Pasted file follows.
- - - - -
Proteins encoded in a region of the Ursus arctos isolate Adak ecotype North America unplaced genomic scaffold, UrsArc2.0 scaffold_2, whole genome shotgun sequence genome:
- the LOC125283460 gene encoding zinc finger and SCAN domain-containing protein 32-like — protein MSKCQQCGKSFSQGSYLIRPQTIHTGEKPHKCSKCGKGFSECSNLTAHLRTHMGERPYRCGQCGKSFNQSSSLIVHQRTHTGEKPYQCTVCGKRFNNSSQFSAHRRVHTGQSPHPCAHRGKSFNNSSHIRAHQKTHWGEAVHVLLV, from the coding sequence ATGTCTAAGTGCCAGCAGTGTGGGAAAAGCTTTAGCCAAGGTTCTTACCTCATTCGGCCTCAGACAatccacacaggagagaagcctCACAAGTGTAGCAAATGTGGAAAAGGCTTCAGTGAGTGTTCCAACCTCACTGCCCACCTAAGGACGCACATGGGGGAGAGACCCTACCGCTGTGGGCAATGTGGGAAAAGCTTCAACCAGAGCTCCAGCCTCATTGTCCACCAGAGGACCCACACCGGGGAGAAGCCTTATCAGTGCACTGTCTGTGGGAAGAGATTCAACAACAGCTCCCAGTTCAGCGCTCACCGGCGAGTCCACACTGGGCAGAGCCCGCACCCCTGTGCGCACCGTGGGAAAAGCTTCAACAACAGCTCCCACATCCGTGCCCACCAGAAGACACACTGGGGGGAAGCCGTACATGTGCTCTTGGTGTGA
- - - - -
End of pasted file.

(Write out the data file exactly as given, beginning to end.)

Proteins encoded in a region of the Ursus arctos isolate Adak ecotype North America unplaced genomic scaffold, UrsArc2.0 scaffold_2, whole genome shotgun sequence genome:
- the LOC125283460 gene encoding zinc finger and SCAN domain-containing protein 32-like — protein MSKCQQCGKSFSQGSYLIRPQTIHTGEKPHKCSKCGKGFSECSNLTAHLRTHMGERPYRCGQCGKSFNQSSSLIVHQRTHTGEKPYQCTVCGKRFNNSSQFSAHRRVHTGQSPHPCAHRGKSFNNSSHIRAHQKTHWGEAVHVLLV, from the coding sequence ATGTCTAAGTGCCAGCAGTGTGGGAAAAGCTTTAGCCAAGGTTCTTACCTCATTCGGCCTCAGACAatccacacaggagagaagcctCACAAGTGTAGCAAATGTGGAAAAGGCTTCAGTGAGTGTTCCAACCTCACTGCCCACCTAAGGACGCACATGGGGGAGAGACCCTACCGCTGTGGGCAATGTGGGAAAAGCTTCAACCAGAGCTCCAGCCTCATTGTCCACCAGAGGACCCACACCGGGGAGAAGCCTTATCAGTGCACTGTCTGTGGGAAGAGATTCAACAACAGCTCCCAGTTCAGCGCTCACCGGCGAGTCCACACTGGGCAGAGCCCGCACCCCTGTGCGCACCGTGGGAAAAGCTTCAACAACAGCTCCCACATCCGTGCCCACCAGAAGACACACTGGGGGGAAGCCGTACATGTGCTCTTGGTGTGA